Inviting the World to Farm Through a Video Game

Inviting the World to Farm Through a Video Game game for middle school and high school students promotes learning about ag decisions and processes

Interview with Ashu Guru, Jenny Keshwani and Jeyam Subbiah
By Katherine Mundorf

There’s a new video game in town – one that educators actually want students to play. 

The “AgPocalypse” game helps students understand agriculture, natural resources and make decisions that affect outcomes of both. Jeyam Subbiah, Kenneth E. Morrison Distinguished Professor of Food Engineering, Biological Systems Engineering and Food Science and Technology, formed the game idea, then created a team of University of Nebraska–Lincoln colleagues to pull it all together.

COLLABORATORS

Assistant professors of biological systems engineering Ashu Guru and Jenny Keshwani, assistant professor Colleen Syron of the university’s School of Art, Art History and Design, recent university graduate Jacob Eiserman and students from the Raikes School of Computer Science and Management combined their diverse skills to create AgPocalypse 2050.

The game focuses on the corn, water, beef and ethanol systems in Nebraska, but Subbiah is hopeful that it can be expanded to other crops and livestock to match other states’ and countries’ agricultural practices. The game provides a scenario in which each player has a farm and must make decisions that affect the farm and its success.

SYSTEMS AND DECISIONS

Jenny Keshwani is in charge of the educational component of the game and makes sure the objectives for each level reflect the concept of systems thinking, which teaches students about cause and effect through agricultural systems.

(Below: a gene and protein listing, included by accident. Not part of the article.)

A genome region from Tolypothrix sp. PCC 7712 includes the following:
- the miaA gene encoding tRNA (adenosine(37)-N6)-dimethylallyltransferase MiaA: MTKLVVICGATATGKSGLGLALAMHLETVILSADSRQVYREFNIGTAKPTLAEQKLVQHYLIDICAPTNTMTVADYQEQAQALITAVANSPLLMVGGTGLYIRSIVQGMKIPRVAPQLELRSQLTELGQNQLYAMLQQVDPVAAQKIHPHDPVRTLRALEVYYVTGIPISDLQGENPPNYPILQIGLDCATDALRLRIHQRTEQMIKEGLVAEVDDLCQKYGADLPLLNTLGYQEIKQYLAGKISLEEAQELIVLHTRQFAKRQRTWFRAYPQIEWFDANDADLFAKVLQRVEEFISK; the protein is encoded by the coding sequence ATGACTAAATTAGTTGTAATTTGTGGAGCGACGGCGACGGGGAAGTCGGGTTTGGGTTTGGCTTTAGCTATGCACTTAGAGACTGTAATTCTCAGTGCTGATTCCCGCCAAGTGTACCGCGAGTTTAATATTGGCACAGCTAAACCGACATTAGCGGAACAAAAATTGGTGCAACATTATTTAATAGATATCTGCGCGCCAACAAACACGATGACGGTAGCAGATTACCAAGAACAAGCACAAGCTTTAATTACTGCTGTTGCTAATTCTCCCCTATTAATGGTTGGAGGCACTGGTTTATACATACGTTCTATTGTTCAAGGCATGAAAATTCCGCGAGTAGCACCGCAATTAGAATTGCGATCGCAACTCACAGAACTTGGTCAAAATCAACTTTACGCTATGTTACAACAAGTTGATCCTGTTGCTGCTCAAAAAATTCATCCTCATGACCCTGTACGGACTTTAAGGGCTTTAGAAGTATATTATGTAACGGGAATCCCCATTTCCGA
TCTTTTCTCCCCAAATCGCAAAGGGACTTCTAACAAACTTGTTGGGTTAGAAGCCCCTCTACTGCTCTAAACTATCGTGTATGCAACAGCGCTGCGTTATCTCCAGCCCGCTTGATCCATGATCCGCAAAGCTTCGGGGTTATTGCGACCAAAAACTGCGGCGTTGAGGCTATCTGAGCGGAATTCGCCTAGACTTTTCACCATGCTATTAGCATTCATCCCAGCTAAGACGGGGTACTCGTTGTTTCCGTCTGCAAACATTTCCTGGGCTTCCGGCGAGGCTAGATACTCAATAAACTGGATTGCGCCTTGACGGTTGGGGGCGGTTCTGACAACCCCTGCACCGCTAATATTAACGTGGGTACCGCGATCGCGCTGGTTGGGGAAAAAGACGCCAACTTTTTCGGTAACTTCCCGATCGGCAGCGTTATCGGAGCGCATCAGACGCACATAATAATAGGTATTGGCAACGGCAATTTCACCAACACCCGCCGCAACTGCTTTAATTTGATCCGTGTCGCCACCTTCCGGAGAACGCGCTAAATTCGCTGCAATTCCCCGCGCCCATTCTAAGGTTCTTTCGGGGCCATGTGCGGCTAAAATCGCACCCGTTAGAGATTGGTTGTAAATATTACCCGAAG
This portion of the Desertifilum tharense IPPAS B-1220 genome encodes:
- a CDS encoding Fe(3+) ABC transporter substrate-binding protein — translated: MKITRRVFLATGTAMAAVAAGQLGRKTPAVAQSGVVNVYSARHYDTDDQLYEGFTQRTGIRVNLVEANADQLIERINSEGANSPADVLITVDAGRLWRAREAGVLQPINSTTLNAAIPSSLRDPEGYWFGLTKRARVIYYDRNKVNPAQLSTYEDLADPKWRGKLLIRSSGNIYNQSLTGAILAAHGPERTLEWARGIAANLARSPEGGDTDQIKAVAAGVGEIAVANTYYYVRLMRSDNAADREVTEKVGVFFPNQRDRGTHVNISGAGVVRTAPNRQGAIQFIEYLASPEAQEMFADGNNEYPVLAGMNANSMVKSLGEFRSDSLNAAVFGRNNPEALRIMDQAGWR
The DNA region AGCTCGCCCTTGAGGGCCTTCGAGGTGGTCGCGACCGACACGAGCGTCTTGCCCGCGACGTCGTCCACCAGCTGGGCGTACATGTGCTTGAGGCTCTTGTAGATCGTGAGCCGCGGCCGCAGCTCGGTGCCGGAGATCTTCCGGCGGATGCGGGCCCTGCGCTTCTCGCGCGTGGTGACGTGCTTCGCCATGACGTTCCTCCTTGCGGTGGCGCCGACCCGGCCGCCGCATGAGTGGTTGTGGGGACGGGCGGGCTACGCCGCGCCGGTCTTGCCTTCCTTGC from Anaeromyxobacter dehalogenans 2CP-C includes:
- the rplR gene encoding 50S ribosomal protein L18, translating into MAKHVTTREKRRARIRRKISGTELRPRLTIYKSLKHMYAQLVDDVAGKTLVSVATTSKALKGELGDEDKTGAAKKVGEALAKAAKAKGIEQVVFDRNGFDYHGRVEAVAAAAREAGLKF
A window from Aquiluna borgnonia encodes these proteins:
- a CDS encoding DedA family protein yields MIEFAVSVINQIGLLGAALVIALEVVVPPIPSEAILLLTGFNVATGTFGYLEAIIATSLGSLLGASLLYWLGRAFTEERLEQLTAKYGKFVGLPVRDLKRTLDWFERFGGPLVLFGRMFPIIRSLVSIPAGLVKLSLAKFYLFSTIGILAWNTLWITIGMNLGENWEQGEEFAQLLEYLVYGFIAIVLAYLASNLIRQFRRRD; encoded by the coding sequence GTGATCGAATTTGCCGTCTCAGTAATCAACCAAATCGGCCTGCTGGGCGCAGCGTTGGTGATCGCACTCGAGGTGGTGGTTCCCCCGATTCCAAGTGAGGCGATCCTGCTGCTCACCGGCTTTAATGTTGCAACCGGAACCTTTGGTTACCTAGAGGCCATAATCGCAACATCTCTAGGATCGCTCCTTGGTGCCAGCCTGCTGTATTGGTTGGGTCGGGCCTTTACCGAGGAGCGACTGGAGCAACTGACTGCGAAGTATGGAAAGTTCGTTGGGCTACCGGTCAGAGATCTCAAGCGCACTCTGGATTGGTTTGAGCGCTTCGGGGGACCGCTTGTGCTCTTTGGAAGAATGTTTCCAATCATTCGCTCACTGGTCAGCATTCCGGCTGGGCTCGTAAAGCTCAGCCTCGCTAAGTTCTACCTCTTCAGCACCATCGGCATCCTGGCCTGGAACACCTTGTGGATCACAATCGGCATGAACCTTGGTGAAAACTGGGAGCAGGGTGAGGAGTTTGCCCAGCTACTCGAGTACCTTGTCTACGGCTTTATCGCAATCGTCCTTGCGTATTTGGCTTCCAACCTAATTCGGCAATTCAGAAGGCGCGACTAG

“If a system changes, let’s say, how much I water my crops, it’s going to affect lots of things down the road,” Keshwani explained. Throughout the game, students are given multiple opportunities to make decisions for their farm, like when to irrigate and what crop to plant. Students are given various models and resources to help influence their choice for the best possible outcome. This way, students from both urban and rural backgrounds have the knowledge necessary to be successful at this game.

CREATING THE GAME

Guru works with the game’s function, while Syron and her students are in charge of the graphic design and visual aspects of the video game. 

“The best thing that came out of this project is the collaboration between the engineering students and the art students,” Subbiah noted. Student Jacob Eiserman came up with the name AgPocalypse and helped guide the other students working on the graphics to be sure the game has visual appeal. 

Guru is a teaching and learning specialist at the university. He guided the students creating the graphics with his experience of more than a decade in computer science and software development. Guru worked with the game platform and game logic associated with the game’s levels. Since the audience can range from middle school students to high school students to university undergraduate students, the video game has to be educational and challenging for all age groups. 

“We are developing some board games which allow you to think strategically while physically interacting with the objects,” Guru explained. 

GAME LAUNCH

The game was launched during 4-H summer camps in the summer of 2018. The game will be more widely released by the summer of 2019. AgPocalypse also will be implemented into the curriculum for the Urban Agriculture and Natural Resources Academy at Omaha’s Bryan High School, which currently is the only agricultural program in the Omaha Public Schools district. Subbiah and the rest of the team hope that other schools will adopt the game into their curriculum so that urban students have the opportunity to learn more about agriculture and the decision-making process that farmers go through every day. The video game will start out online, but will be moved to a mobile app to make it easier for users to play.